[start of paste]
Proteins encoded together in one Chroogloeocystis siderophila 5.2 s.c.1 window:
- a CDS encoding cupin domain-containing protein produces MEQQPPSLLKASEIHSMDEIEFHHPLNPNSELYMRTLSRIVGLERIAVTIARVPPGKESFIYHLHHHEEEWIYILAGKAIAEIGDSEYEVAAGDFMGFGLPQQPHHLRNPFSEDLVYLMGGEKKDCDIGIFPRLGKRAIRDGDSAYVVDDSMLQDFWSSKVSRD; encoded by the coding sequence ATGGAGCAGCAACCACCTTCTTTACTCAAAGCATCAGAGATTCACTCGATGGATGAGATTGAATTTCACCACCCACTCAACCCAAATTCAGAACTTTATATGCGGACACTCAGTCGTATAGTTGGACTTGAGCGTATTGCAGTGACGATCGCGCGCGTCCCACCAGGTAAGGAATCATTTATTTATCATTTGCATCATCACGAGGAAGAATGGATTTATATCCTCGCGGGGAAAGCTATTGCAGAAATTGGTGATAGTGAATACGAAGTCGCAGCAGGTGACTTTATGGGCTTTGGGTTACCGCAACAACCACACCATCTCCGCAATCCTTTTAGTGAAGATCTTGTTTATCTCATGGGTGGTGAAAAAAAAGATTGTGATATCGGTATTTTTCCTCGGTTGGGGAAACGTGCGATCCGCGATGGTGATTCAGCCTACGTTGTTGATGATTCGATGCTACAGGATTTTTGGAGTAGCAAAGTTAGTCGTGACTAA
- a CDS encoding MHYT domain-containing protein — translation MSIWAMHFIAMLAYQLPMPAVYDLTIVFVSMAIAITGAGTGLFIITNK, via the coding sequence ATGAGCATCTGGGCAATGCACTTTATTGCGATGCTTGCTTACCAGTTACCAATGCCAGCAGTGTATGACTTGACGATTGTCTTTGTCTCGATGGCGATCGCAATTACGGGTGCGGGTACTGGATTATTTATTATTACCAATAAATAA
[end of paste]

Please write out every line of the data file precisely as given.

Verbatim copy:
Proteins encoded together in one Chroogloeocystis siderophila 5.2 s.c.1 window:
- a CDS encoding cupin domain-containing protein produces MEQQPPSLLKASEIHSMDEIEFHHPLNPNSELYMRTLSRIVGLERIAVTIARVPPGKESFIYHLHHHEEEWIYILAGKAIAEIGDSEYEVAAGDFMGFGLPQQPHHLRNPFSEDLVYLMGGEKKDCDIGIFPRLGKRAIRDGDSAYVVDDSMLQDFWSSKVSRD; encoded by the coding sequence ATGGAGCAGCAACCACCTTCTTTACTCAAAGCATCAGAGATTCACTCGATGGATGAGATTGAATTTCACCACCCACTCAACCCAAATTCAGAACTTTATATGCGGACACTCAGTCGTATAGTTGGACTTGAGCGTATTGCAGTGACGATCGCGCGCGTCCCACCAGGTAAGGAATCATTTATTTATCATTTGCATCATCACGAGGAAGAATGGATTTATATCCTCGCGGGGAAAGCTATTGCAGAAATTGGTGATAGTGAATACGAAGTCGCAGCAGGTGACTTTATGGGCTTTGGGTTACCGCAACAACCACACCATCTCCGCAATCCTTTTAGTGAAGATCTTGTTTATCTCATGGGTGGTGAAAAAAAAGATTGTGATATCGGTATTTTTCCTCGGTTGGGGAAACGTGCGATCCGCGATGGTGATTCAGCCTACGTTGTTGATGATTCGATGCTACAGGATTTTTGGAGTAGCAAAGTTAGTCGTGACTAA
- a CDS encoding MHYT domain-containing protein — translation MSIWAMHFIAMLAYQLPMPAVYDLTIVFVSMAIAITGAGTGLFIITNK, via the coding sequence ATGAGCATCTGGGCAATGCACTTTATTGCGATGCTTGCTTACCAGTTACCAATGCCAGCAGTGTATGACTTGACGATTGTCTTTGTCTCGATGGCGATCGCAATTACGGGTGCGGGTACTGGATTATTTATTATTACCAATAAATAA